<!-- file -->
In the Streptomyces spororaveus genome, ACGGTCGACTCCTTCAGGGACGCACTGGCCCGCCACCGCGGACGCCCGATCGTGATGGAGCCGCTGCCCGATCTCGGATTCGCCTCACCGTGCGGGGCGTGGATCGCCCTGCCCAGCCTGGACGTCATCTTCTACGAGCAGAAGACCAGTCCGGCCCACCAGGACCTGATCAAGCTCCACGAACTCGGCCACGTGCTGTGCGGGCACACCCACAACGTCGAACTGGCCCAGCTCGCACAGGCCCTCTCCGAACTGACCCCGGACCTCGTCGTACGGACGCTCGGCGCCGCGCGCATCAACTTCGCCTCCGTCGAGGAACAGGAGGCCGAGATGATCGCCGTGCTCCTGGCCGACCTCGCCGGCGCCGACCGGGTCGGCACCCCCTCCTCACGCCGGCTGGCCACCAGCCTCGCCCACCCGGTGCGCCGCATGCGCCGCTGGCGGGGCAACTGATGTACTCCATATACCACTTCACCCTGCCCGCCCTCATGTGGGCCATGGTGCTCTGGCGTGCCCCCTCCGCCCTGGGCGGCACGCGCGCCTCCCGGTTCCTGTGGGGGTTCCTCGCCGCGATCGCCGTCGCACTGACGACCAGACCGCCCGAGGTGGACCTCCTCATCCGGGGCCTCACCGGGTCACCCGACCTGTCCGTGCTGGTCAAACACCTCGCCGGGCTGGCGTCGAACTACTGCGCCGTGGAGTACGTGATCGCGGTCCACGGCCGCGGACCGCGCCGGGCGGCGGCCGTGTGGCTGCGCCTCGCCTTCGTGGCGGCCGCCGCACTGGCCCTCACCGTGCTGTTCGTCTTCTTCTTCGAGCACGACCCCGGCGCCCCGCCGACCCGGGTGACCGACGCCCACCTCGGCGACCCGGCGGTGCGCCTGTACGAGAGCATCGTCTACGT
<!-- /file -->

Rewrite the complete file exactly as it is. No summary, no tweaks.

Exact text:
In the Streptomyces spororaveus genome, ACGGTCGACTCCTTCAGGGACGCACTGGCCCGCCACCGCGGACGCCCGATCGTGATGGAGCCGCTGCCCGATCTCGGATTCGCCTCACCGTGCGGGGCGTGGATCGCCCTGCCCAGCCTGGACGTCATCTTCTACGAGCAGAAGACCAGTCCGGCCCACCAGGACCTGATCAAGCTCCACGAACTCGGCCACGTGCTGTGCGGGCACACCCACAACGTCGAACTGGCCCAGCTCGCACAGGCCCTCTCCGAACTGACCCCGGACCTCGTCGTACGGACGCTCGGCGCCGCGCGCATCAACTTCGCCTCCGTCGAGGAACAGGAGGCCGAGATGATCGCCGTGCTCCTGGCCGACCTCGCCGGCGCCGACCGGGTCGGCACCCCCTCCTCACGCCGGCTGGCCACCAGCCTCGCCCACCCGGTGCGCCGCATGCGCCGCTGGCGGGGCAACTGATGTACTCCATATACCACTTCACCCTGCCCGCCCTCATGTGGGCCATGGTGCTCTGGCGTGCCCCCTCCGCCCTGGGCGGCACGCGCGCCTCCCGGTTCCTGTGGGGGTTCCTCGCCGCGATCGCCGTCGCACTGACGACCAGACCGCCCGAGGTGGACCTCCTCATCCGGGGCCTCACCGGGTCACCCGACCTGTCCGTGCTGGTCAAACACCTCGCCGGGCTGGCGTCGAACTACTGCGCCGTGGAGTACGTGATCGCGGTCCACGGCCGCGGACCGCGCCGGGCGGCGGCCGTGTGGCTGCGCCTCGCCTTCGTGGCGGCCGCCGCACTGGCCCTCACCGTGCTGTTCGTCTTCTTCTTCGAGCACGACCCCGGCGCCCCGCCGACCCGGGTGACCGACGCCCACCTCGGCGACCCGGCGGTGCGCCTGTACGAGAGCATCGTCTACGT